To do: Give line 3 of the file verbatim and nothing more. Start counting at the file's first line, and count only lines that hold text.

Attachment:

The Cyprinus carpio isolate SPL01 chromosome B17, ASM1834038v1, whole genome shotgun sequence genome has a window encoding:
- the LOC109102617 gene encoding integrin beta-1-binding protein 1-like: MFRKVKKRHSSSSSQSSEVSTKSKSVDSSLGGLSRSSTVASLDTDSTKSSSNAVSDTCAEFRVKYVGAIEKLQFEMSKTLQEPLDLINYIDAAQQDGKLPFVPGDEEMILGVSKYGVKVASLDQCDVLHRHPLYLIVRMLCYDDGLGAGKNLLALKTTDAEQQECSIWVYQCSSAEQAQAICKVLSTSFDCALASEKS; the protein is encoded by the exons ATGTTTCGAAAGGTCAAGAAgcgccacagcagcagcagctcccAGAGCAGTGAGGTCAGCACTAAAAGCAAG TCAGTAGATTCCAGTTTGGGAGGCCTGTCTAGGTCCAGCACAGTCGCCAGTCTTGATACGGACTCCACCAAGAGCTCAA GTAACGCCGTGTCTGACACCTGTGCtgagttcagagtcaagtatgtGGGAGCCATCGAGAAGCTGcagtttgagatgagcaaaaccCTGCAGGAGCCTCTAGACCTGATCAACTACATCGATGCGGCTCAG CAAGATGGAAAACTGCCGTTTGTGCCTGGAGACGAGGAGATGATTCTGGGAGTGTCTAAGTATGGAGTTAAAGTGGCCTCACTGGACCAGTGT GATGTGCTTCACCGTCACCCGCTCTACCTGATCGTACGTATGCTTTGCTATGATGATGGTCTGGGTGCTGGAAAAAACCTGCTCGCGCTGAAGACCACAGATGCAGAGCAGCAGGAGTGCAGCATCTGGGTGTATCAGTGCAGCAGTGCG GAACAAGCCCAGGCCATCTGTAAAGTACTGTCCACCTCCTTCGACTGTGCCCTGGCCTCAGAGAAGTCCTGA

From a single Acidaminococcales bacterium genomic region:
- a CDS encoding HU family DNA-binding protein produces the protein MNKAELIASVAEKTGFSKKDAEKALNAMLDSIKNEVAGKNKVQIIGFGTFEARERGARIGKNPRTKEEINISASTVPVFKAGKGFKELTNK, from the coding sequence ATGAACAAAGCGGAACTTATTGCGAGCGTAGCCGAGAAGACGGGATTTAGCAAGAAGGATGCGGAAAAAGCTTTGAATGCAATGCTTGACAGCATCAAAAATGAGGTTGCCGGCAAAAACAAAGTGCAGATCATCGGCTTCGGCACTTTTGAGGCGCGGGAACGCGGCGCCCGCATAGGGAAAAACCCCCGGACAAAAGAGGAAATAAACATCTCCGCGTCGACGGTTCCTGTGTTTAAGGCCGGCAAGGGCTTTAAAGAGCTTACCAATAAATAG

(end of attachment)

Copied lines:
From a single Acidaminococcales bacterium genomic region: